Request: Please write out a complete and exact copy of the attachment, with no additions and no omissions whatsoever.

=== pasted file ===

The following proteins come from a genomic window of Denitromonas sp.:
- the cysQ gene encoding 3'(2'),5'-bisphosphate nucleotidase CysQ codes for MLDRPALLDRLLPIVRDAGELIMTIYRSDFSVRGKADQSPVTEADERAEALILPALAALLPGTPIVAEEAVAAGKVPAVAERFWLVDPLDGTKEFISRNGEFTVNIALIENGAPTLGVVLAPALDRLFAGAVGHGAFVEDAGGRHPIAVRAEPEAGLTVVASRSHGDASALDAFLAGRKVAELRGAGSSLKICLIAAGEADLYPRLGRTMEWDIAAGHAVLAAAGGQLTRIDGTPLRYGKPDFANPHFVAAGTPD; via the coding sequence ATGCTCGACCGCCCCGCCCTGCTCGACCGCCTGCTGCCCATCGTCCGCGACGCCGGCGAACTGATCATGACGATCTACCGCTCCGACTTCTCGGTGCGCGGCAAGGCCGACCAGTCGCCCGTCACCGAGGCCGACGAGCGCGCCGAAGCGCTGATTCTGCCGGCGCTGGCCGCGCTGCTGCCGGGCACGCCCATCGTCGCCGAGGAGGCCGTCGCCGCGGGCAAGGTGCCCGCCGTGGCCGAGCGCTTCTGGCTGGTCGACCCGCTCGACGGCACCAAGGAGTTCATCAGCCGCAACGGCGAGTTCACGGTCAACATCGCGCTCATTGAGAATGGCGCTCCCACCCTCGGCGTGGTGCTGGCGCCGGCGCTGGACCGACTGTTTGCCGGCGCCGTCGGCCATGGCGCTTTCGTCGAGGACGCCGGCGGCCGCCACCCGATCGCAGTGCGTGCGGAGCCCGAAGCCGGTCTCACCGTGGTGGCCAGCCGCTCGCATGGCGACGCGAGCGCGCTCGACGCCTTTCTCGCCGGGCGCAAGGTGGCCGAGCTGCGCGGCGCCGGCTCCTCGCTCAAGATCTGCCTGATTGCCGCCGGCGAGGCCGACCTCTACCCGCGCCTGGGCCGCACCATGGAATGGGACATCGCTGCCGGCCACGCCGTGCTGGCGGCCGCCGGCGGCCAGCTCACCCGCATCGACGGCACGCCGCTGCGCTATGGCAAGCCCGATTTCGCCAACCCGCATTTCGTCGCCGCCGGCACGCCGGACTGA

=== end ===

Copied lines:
The following proteins come from a genomic window of Denitromonas sp.:
- the cysQ gene encoding 3'(2'),5'-bisphosphate nucleotidase CysQ codes for MLDRPALLDRLLPIVRDAGELIMTIYRSDFSVRGKADQSPVTEADERAEALILPALAALLPGTPIVAEEAVAAGKVPAVAERFWLVDPLDGTKEFISRNGEFTVNIALIENGAPTLGVVLAPALDRLFAGAVGHGAFVEDAGGRHPIAVRAEPEAGLTVVASRSHGDASALDAFLAGRKVAELRGAGSSLKICLIAAGEADLYPRLGRTMEWDIAAGHAVLAAAGGQLTRIDGTPLRYGKPDFANPHFVAAGTPD; via the coding sequence ATGCTCGACCGCCCCGCCCTGCTCGACCGCCTGCTGCCCATCGTCCGCGACGCCGGCGAACTGATCATGACGATCTACCGCTCCGACTTCTCGGTGCGCGGCAAGGCCGACCAGTCGCCCGTCACCGAGGCCGACGAGCGCGCCGAAGCGCTGATTCTGCCGGCGCTGGCCGCGCTGCTGCCGGGCACGCCCATCGTCGCCGAGGAGGCCGTCGCCGCGGGCAAGGTGCCCGCCGTGGCCGAGCGCTTCTGGCTGGTCGACCCGCTCGACGGCACCAAGGAGTTCATCAGCCGCAACGGCGAGTTCACGGTCAACATCGCGCTCATTGAGAATGGCGCTCCCACCCTCGGCGTGGTGCTGGCGCCGGCGCTGGACCGACTGTTTGCCGGCGCCGTCGGCCATGGCGCTTTCGTCGAGGACGCCGGCGGCCGCCACCCGATCGCAGTGCGTGCGGAGCCCGAAGCCGGTCTCACCGTGGTGGCCAGCCGCTCGCATGGCGACGCGAGCGCGCTCGACGCCTTTCTCGCCGGGCGCAAGGTGGCCGAGCTGCGCGGCGCCGGCTCCTCGCTCAAGATCTGCCTGATTGCCGCCGGCGAGGCCGACCTCTACCCGCGCCTGGGCCGCACCATGGAATGGGACATCGCTGCCGGCCACGCCGTGCTGGCGGCCGCCGGCGGCCAGCTCACCCGCATCGACGGCACGCCGCTGCGCTATGGCAAGCCCGATTTCGCCAACCCGCATTTCGTCGCCGCCGGCACGCCGGACTGA